Root canal therapy, also known as endodontics, is performed when the inner pulp of the tooth has become infected or damaged.

Because the innermost layer of the tooth is affected, the root canal system will have also been impacted - explaining why the procedure is most commonly referred to as root canal therapy.

Generally speaking, endodontic treatment is performed to save a patient’s natural tooth from extraction. In spite of the many advanced restorations available, most dentists agree that there is no substitute for the natural tooth.

A Typical Root Canal Procedure Explained

Root canal treatment involves the removal of the tooth's pulp: a small, thread-like tissue at the center of the tooth.

Once our Hanover dentist removes the damaged, diseased or dead pulp, there in an additional process of cleaning the root canal system and completely sealing it to prevent further damage from occurring. The area is shaped and filled, and a dental crown is used to “cap” off the treatment.

While root canal therapy protects the treated tooth from further damage, it can even prevent damage to surrounding teeth by removing the infection that currently exists. A procedure like this can also helps to prevent the need of dental implants or bridges.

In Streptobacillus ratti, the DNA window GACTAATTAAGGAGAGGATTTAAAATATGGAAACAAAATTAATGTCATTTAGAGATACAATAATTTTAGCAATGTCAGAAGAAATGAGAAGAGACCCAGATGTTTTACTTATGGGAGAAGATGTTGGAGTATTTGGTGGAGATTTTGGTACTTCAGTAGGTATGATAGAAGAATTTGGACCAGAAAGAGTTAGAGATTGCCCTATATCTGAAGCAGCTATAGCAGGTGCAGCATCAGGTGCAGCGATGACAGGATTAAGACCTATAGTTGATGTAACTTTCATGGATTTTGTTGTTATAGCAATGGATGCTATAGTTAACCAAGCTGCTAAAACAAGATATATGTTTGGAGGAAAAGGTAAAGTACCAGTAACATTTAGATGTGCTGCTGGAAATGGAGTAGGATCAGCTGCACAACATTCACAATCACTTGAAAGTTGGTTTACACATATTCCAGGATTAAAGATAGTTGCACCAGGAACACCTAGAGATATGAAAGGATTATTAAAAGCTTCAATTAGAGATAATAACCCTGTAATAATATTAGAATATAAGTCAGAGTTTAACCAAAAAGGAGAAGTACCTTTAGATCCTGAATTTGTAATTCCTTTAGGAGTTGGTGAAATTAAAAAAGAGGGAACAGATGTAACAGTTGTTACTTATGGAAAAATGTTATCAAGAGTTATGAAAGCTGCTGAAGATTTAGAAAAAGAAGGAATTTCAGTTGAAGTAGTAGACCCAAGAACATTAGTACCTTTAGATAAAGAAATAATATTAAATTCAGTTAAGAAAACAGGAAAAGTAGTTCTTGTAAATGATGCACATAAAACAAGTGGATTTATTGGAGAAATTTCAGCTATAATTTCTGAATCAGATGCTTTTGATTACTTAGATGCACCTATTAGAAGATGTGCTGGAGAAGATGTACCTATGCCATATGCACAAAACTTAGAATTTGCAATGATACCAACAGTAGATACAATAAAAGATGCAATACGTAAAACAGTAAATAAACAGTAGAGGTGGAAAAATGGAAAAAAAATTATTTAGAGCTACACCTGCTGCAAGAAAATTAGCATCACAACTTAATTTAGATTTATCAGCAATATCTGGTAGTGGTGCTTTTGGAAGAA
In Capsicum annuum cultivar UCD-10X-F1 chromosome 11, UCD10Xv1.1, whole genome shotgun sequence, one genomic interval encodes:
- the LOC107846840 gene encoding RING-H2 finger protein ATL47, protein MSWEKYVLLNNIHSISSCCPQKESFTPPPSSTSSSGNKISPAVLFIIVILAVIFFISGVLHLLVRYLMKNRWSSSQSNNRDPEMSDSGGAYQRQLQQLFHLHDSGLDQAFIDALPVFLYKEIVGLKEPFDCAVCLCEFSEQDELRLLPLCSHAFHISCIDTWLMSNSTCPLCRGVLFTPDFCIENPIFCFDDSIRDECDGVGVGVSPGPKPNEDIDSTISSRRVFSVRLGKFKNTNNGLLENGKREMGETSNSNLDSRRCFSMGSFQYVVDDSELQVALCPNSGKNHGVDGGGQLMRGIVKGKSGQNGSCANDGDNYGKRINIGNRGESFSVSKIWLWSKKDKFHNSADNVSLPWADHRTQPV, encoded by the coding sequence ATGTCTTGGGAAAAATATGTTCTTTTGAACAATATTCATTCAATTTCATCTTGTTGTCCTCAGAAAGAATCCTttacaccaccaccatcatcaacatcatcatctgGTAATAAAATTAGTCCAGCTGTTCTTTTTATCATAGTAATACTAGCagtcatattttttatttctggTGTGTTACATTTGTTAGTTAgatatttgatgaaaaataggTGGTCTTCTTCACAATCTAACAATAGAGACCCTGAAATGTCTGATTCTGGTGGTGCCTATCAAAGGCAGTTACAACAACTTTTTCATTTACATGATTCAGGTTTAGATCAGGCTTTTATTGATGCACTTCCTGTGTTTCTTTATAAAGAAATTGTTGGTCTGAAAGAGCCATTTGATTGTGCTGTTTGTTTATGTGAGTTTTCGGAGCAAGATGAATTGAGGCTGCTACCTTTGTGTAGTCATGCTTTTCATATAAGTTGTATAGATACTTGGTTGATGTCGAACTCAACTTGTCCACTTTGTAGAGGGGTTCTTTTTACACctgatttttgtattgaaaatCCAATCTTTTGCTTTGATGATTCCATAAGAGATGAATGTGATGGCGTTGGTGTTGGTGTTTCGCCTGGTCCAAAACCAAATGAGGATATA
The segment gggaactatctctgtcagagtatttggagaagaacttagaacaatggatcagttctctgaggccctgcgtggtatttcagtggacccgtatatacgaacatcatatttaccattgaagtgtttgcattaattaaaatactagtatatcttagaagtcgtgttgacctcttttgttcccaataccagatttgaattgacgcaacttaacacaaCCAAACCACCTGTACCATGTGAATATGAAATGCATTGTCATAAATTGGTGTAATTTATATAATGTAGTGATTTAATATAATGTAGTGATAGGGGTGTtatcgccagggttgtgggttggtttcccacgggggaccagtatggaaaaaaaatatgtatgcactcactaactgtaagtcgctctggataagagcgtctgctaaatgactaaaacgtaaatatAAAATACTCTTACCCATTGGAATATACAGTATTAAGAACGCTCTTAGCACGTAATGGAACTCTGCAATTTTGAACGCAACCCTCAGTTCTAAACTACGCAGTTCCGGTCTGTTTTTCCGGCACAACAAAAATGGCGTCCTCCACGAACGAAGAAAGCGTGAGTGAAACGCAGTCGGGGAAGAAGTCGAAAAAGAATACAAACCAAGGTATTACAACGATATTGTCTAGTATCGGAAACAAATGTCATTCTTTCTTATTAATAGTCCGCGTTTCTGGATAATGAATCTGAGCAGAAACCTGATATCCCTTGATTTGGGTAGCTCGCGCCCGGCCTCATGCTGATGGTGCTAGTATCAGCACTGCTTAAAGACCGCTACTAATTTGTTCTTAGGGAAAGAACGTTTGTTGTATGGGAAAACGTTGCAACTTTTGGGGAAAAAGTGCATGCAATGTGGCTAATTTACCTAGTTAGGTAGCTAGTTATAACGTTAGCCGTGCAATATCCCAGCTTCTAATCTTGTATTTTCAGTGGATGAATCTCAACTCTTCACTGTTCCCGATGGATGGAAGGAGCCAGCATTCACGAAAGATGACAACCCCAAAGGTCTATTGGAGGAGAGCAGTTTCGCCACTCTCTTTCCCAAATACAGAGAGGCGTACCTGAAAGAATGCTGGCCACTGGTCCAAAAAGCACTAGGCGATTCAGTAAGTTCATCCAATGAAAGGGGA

Common reasons why a person might require root canal therapy:

  • Tooth decay:
    Perhaps the most common reason for a root canal is when tooth decay becomes extensive enough to reach the innermost layer of the tooth.
  • Injury:
    Destruction to the tooth, such as via fracture or chipping, can create an access for bacteria to reach the pulp - or can simply damage the area immediately, creating a need for endodontic care.
  • Repeated dental procedures:
    Having repeated dental treatments, such as multiple dental fillings and drilling performed on one tooth can render it weaker and more susceptible to eventually requiring root canal therapy.
  • Removals:
    If a tooth has been completely knocked out of its socket, a root canal procedure will commonly be required as part of re-implanting and saving the natural tooth.

The tricky thing is, there can be situations where the outside of the tooth looks completely healthy while the damage is occurring internally.

This is why regular check-ups and X-ray screenings with our dentist are necessary in order to detect oral problems early, before they require extensive procedures to treat - or worse, before extraction becomes the only option.

Is it time to visit Hanover Family Dental?

If you’re experiencing any signs of tooth infection, or have recently injured your tooth, don’t wait to contact our dentist in Hanover - as you may require a filling or root canal procedure to prevent further damage.

With that said, when it comes to any dental issue, earlier intervention is always better.

Root canal treatment is the removal of the tooth's pulp, a small, thread-like tissue in the center of the tooth. Once the damaged, diseased or dead pulp is removed, the remaining space is cleaned, shaped and filled. This procedure seals off the root canal.

Years ago, teeth with diseased or injured pulps were removed. Today, root canal treatment saves many teeth that would otherwise be lost